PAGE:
Select Your Starter: The One that Got Away (Safely)

I’ve done how many of these things now? Four?

I’ve had a lot of experience starting new games of Pokemon in the last few months. I try to play it long enough to jog some memories to put enough down here.

So I go with what I know most of the time. I boot it up, pick the starter I always did, and try to blast through the opening ,moments of the game, because it’s usually the same beats. Pick your name, your rival’s name, select your starter (see what I did there?), fight your rival, and then get out of the first city, because there’s nothing there for you than a couple NPCs and a mother you leave at home alone.

Well, when I started this go around of Pokemon Fire Red, on Step 4: Fight Your Rival, I, for the first time in years, lost.

I picked Bulbasaur, my second favorite starter from the first generation of Pokemon. They’re all good, and I love all three of them dearly. But I’d been through this motion I don’t know how many times, so I wanted to change it up a little bit, because I always pick Squirtle.

I picked Bulbasaur, technically the number one Pokemon according to the Pokedex. I started the battle with my rival, used Growl to reduce his Charmander’s attack, and a few moments later saw my Pokemon’s health bar reduced to zero.

Then—then—Professor Oak has the audacity to say something along the lines of, “Oh, that’s disappointing.”


Sir, your grandson, my rival, just won his first Pokemon battle ever against me, the kid next door. I’m already reeling from the embarrassment of losing this starting battle for the first time in probably over a decade, and between involuntary eyebrow twitches, I realize just how little you care for your own flesh and blood.

This entire series has been a nostalgia trip for me. I’m shaking the metaphorical box that is my brain to see what dusty memories fall out as I play this formative game series, and in those first few minutes I caught a glimpse of how frustrating and helpless these games could make you feel when you were unprepared. That’s not an attribute specific to Pokemon, but it was, for a time, a regular experience for me when I played.

So, after I cooled down, healed my Pokemon, and made it out of my hometown of Pallet, my Bulbasaur and I went on an absolute rampage to bury that feeling again. There was no time for catching anything to build a party, just winning battles against every low-level creature unfortunate enough to cross our path.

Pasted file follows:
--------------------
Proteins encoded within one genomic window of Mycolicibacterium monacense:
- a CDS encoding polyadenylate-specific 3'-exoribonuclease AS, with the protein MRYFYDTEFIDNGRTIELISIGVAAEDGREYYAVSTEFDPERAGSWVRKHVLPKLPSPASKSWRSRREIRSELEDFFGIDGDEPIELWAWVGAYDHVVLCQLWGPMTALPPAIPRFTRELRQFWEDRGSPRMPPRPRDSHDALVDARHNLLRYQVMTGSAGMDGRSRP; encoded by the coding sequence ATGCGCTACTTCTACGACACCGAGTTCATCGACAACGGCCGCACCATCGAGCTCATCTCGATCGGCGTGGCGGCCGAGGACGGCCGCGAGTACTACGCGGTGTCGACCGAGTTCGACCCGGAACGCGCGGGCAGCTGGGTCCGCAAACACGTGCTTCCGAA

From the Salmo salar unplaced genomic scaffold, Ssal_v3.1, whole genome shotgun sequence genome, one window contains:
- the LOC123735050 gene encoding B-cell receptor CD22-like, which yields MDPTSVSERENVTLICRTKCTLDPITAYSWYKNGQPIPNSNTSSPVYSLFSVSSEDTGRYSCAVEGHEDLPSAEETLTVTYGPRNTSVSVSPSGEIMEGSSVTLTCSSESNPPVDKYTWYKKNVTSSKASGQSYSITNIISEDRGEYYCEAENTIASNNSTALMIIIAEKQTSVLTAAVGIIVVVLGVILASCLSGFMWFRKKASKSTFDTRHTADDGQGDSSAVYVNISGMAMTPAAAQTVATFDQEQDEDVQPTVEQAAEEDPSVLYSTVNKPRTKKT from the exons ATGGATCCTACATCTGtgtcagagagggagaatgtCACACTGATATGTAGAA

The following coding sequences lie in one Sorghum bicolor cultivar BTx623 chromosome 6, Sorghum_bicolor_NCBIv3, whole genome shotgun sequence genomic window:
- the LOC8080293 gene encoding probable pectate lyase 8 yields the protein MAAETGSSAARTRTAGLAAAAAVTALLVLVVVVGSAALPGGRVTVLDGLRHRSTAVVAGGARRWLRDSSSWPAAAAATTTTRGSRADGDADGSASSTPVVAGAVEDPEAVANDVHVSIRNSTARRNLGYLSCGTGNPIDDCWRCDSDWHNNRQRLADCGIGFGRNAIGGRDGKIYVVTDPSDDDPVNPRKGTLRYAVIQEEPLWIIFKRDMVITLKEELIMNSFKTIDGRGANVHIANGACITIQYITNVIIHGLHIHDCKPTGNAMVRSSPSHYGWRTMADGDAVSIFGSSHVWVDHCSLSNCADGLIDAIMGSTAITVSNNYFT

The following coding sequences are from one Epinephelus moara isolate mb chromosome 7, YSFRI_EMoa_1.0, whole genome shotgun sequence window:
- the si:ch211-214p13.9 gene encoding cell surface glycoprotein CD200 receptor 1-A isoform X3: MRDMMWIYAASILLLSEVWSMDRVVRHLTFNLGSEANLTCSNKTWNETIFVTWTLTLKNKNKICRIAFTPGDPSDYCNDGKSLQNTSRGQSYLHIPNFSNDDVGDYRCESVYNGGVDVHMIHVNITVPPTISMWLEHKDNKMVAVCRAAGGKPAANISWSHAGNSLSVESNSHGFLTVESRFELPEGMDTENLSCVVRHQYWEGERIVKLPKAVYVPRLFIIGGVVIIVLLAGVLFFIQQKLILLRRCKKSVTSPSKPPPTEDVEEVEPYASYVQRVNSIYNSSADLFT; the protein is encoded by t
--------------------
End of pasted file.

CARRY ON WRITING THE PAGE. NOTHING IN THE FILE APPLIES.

I went straight to the first gym leader, Brock, and one-shot K.O.’d each of his Pokemon.

“Yes, I am a Pokemon master,” I reminded myself, because my ego couldn’t handle the initial loss.

Pokemon Fire Red and Leaf Green were the first instance of Game Freak remaking one if its existing games from the ground up. These two were based on the first generation of Pokemon games, cutting out blue and following the scheme of the original Japanese title lineup (Pokemon Red and Green were the first games in the series, released in Japan).

From every generation forward, there would be a couple new games followed by a third or direct sequel, and sometimes a remake of a previous entry. From Ruby, Sapphire, and Emerald, there is Fire Red and Leaf Green. From Diamond and Pearl, there is Heart Gold and Soul Silver. Ruby and Sapphire wouldn’t be remade until X and Y were released on the 3DS, and we’re still holding out for Diamond and Pearl remakes.

But if there was a region and a game that deserved some polish, it’s definitely Kanto and Gen I Pokemon. We were lucky enough to revisit Kanto immediately in Gold and Silver.

Remember those quirky, misshapen sprites that riddle the first games? Those are gone now and replaced by beautifully-rendered pixel illustrations, and there are even overworld sprites for every Pokemon.

Seeing Kanto once again re-envisioned and upgraded is a treat, giving us the original story in a new light and sound with all the Pokemon from Gen III packed in post-game.

When I got Pokemon Fire Red, I had a few years of experience in me. My path wasn’t obstructed by my inability to read anymore. I knew the story beats, and built up a party to make my way through the game. Not to say I didn’t struggle at points, but I managed to catch all the legendary birds and become the region’s champion. But, to be honest, I don’t remember much of my time with the game.

At some point my Gameboy Advance disappeared with my copy of Fire Red inside.

I don’t know if I misplaced it or if somebody took it, but my silver Gameboy Advance with the Spider-Man faceplate was gone. I understood the rage of having a save file erased. In that case, you could at least start over again. But with no system and no game, everything I’d put into it was lost.

As much as playing video games is a privilege, I still relied on them. It’s a hobby, that’s for certain, and escapism is a coping mechanism, but in doses it’s healthier than a lot of other things.

I still haven’t got another physical copy of Fire Red. I bought a bootleg cartridge by accident that ended up dying a few weeks after it arrived (I should have known the price was too good to be true). So, it’s left me wary of seeking out another.

Luckily, not long after I lost them, I received a Gameboy Advance SP for Christmas. Then at some point I picked up Pokemon Emerald. It’s technically a better system, with the compact design and backlit screen.

But I can’t help but miss that silver Gameboy and the Pokemon I lost with it.

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